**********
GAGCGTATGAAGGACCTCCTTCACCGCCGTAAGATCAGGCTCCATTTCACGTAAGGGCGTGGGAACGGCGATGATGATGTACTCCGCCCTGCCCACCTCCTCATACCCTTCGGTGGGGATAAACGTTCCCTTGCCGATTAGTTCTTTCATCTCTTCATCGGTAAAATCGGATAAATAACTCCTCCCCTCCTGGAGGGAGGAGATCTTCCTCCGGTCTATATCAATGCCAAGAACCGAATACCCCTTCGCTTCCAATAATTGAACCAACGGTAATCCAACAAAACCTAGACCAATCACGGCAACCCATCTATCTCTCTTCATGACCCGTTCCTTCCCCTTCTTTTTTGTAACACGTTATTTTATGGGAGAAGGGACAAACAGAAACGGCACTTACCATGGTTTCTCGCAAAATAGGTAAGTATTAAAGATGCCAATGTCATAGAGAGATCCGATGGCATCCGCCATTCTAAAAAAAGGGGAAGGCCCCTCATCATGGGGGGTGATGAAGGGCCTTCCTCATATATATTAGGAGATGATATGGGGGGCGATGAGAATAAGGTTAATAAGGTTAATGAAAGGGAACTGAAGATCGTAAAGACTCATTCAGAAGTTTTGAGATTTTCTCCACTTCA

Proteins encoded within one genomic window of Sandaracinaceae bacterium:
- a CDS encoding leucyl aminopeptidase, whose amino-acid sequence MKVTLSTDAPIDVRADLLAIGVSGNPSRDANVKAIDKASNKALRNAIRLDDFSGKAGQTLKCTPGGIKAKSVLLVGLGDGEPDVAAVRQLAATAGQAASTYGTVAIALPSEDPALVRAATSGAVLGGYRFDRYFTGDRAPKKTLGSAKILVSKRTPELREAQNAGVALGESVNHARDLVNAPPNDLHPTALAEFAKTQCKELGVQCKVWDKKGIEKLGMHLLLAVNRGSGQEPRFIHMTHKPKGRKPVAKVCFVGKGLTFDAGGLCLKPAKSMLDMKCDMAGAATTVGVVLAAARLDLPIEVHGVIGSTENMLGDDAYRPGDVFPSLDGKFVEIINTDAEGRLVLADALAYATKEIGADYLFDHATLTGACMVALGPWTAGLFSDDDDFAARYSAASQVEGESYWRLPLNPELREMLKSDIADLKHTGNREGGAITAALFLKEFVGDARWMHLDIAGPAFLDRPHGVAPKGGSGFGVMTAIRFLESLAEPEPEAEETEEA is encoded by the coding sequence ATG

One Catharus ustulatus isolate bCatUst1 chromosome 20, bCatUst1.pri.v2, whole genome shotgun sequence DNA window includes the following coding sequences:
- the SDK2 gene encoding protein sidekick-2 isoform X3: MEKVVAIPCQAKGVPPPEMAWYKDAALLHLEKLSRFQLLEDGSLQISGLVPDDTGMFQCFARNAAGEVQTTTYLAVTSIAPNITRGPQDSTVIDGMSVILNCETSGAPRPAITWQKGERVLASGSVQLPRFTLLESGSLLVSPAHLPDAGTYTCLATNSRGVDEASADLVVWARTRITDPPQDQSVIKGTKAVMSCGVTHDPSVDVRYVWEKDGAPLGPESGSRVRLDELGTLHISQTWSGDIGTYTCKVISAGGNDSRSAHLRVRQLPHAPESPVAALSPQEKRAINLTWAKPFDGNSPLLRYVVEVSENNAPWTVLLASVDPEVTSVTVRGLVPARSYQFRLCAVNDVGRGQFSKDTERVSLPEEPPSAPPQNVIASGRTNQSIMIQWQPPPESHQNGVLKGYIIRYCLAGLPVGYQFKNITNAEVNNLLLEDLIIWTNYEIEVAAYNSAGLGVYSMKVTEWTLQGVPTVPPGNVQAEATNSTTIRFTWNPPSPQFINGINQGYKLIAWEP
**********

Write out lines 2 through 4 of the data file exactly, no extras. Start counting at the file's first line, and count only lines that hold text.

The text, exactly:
Proteins encoded within one genomic window of Sandaracinaceae bacterium:
- a CDS encoding leucyl aminopeptidase, whose amino-acid sequence MKVTLSTDAPIDVRADLLAIGVSGNPSRDANVKAIDKASNKALRNAIRLDDFSGKAGQTLKCTPGGIKAKSVLLVGLGDGEPDVAAVRQLAATAGQAASTYGTVAIALPSEDPALVRAATSGAVLGGYRFDRYFTGDRAPKKTLGSAKILVSKRTPELREAQNAGVALGESVNHARDLVNAPPNDLHPTALAEFAKTQCKELGVQCKVWDKKGIEKLGMHLLLAVNRGSGQEPRFIHMTHKPKGRKPVAKVCFVGKGLTFDAGGLCLKPAKSMLDMKCDMAGAATTVGVVLAAARLDLPIEVHGVIGSTENMLGDDAYRPGDVFPSLDGKFVEIINTDAEGRLVLADALAYATKEIGADYLFDHATLTGACMVALGPWTAGLFSDDDDFAARYSAASQVEGESYWRLPLNPELREMLKSDIADLKHTGNREGGAITAALFLKEFVGDARWMHLDIAGPAFLDRPHGVAPKGGSGFGVMTAIRFLESLAEPEPEAEETEEA is encoded by the coding sequence ATG

One Catharus ustulatus isolate bCatUst1 chromosome 20, bCatUst1.pri.v2, whole genome shotgun sequence DNA window includes the following coding sequences: